Dallas County is expected to announce four new COVID-19 testing sites as part of a new partnership between the county and Walmart, County Judge Clay Jenkins said Monday.
The sites will be placed in areas with residents who are the most vulnerable to coronavirus, Jenkins said in an interview with The Dallas Morning News. He added that one of the four sites could be in Rowlett.
Jenkins did not provide further details or information on when an announcement would be made.
The county currently has two public drive-thru testing sites at American Airlines Center in Parking Lot E and at Ellis Davis Field House. To meet the criteria for testing, patients must meet one of the following conditions: have a temperature of 99.6 or higher and shortness of breath or cough; be older than 65 or with chronic health issues; work as a first responder, DART driver, health care worker, or grocery store and essential retail employee.
The county is working to identify and isolate cases faster in vulnerable communities, Jenkins said.
“They’re not always just in places that you would think of as high-need places. … You wouldn’t normally think of Rowlett as a place with high uninsured or with vulnerable populations, but I guess that they’re far enough away and there are different reasons why that makes sense to put one there.”
Sitting in the backyard of his home, the county’s top elected official answered questions submitted by readers during an interview with News’ reporter Nic Garcia on Monday. Jenkins spoke about the difficulty of procuring testing and reporting results, health care disparities and the state’s plan to reopen the economy.
Read the full transcript of the interview here and watch a video of the interview here.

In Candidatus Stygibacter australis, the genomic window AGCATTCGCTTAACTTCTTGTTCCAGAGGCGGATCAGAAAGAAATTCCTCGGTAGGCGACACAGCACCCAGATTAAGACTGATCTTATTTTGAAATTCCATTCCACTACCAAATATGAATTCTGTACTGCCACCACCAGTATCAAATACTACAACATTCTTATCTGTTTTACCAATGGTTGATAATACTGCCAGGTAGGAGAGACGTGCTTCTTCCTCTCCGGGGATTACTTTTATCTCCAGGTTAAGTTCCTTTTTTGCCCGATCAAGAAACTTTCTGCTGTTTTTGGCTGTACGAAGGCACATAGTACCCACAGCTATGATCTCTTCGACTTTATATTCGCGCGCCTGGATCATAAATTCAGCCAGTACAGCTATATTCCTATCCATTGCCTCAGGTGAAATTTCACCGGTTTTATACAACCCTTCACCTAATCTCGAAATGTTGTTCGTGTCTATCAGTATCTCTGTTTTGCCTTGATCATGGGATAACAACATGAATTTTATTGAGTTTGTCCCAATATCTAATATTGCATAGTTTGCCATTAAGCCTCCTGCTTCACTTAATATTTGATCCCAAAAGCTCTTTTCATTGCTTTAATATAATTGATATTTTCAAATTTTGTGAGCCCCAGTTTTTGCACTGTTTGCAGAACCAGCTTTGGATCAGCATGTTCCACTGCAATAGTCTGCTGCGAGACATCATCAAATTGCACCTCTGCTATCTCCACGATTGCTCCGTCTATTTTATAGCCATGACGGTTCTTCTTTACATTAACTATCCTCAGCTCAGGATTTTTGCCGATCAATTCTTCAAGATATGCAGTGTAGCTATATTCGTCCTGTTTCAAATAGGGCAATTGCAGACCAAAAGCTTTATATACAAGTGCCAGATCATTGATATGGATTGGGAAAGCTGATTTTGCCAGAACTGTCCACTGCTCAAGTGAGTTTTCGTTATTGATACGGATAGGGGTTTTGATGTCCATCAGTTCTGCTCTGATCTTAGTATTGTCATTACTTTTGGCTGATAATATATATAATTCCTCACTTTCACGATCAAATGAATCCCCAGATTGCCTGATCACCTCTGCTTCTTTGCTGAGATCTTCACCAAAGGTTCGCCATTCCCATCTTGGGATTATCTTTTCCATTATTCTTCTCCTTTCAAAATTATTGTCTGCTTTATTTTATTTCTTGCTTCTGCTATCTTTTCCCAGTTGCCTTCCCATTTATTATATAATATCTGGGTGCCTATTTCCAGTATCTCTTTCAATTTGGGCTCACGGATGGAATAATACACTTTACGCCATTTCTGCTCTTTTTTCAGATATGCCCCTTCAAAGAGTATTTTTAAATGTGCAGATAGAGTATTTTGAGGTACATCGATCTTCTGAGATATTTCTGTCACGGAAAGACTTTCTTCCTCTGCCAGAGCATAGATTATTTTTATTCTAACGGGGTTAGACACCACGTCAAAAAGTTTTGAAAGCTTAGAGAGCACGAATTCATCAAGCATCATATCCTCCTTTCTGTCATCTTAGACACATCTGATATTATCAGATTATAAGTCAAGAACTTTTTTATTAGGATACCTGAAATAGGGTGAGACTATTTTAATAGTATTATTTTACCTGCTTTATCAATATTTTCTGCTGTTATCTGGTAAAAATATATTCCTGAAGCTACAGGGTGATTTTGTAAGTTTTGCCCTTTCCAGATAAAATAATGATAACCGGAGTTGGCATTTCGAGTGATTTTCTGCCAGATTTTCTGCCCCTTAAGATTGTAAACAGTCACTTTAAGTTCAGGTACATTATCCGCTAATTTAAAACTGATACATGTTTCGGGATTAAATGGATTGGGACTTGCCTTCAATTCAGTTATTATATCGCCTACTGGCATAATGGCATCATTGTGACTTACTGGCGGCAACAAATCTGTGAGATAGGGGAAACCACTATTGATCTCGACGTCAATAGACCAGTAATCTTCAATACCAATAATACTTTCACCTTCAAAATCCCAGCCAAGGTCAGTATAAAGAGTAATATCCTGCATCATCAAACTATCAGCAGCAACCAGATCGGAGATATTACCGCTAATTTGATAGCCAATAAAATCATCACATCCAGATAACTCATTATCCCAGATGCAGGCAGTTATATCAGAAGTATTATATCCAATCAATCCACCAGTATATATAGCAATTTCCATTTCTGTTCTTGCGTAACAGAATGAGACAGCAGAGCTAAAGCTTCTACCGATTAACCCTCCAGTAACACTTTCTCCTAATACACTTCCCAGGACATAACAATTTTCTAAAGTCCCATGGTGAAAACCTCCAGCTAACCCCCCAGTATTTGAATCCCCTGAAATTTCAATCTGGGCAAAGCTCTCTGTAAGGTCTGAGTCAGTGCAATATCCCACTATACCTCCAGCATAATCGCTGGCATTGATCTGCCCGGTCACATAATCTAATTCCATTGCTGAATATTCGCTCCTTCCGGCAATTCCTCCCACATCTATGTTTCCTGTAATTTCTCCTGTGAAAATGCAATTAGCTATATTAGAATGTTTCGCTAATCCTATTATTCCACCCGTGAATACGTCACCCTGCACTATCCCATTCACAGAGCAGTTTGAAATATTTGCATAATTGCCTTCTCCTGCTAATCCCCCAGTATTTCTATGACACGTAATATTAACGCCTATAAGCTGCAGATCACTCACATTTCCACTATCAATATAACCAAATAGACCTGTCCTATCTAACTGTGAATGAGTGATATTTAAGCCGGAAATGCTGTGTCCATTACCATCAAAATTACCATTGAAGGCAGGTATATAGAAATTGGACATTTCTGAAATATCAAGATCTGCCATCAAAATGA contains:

One significant need the county has discovered is addressing health disparities in vulnerable populations.
Officials are looking at how to provide assistance with rent, mortgages, child care and back payment for restaurant workers and barbers — all factors that play into the county’s long-term plan to address health care deserts and communities that have been disproportionately affected.
Jenkins hopes the partnership with Walmart will also address testing issues in those communities.
“I’ll use the analogy of a burglar,” Jenkins said. “You don’t want to go to where the burglar was last night as much as we want to go to where the burglar will strike next. So, for instance, even though less than 300 of our over 4,000 cases of coronavirus are in nursing homes, nursing homes have accounted for 40 percent of the deaths.”
In response, the county has sent units from Parkland into nursing homes to identify and isolate cases faster.
That plan to address disparities includes working in tandem with the Dallas Independent School District and the city of Dallas to expand broadband access and improve services so people making under $20 an hour who live in areas with poor broadband can continue to work from home if needed.
Relaxing the measures
Friday marked the beginning of Phase I of Gov. Greg Abbott’s plan to reopen the state’s economy. The order allows restaurants, movie theaters and some retailers to operate at 25% capacity.
Bars, gyms, public swimming pools, bowling alleys, video arcades, massage parlors, tattoo studios, piercing studios and cosmetology salons are not yet allowed to operate.
When asked how he believed North Texans handled the first weekend of reopening and the loosening of social distancing guidelines, Jenkins praised residents.
“Most North Texans are making some really good decisions,” he said. “Simply because something can be opened it doesn’t mean North Texans are opening those things. And even when something is open, I think North Texans are making good decisions on staying safe and avoiding those unnecessary trips.”
A spike in cases
Dallas County has seen a recent spike in cases of COVID-19. On Monday, the county reported 237 new confirmed cases, a single-day high. Three more deaths were also reported, bringing the total to 114.
Jenkins provided context for the record-high number: “The doctors think that there was a loosening of personal decisions around Easter and Passover where people got together as families.”
He cited the governor’s plan to reopen the state’s economy, saying that the move sent “a signal” to Texans to loosen their own restrictions.
Jenkins also referenced a Dallas Morning News-University of Texas at Tyler poll.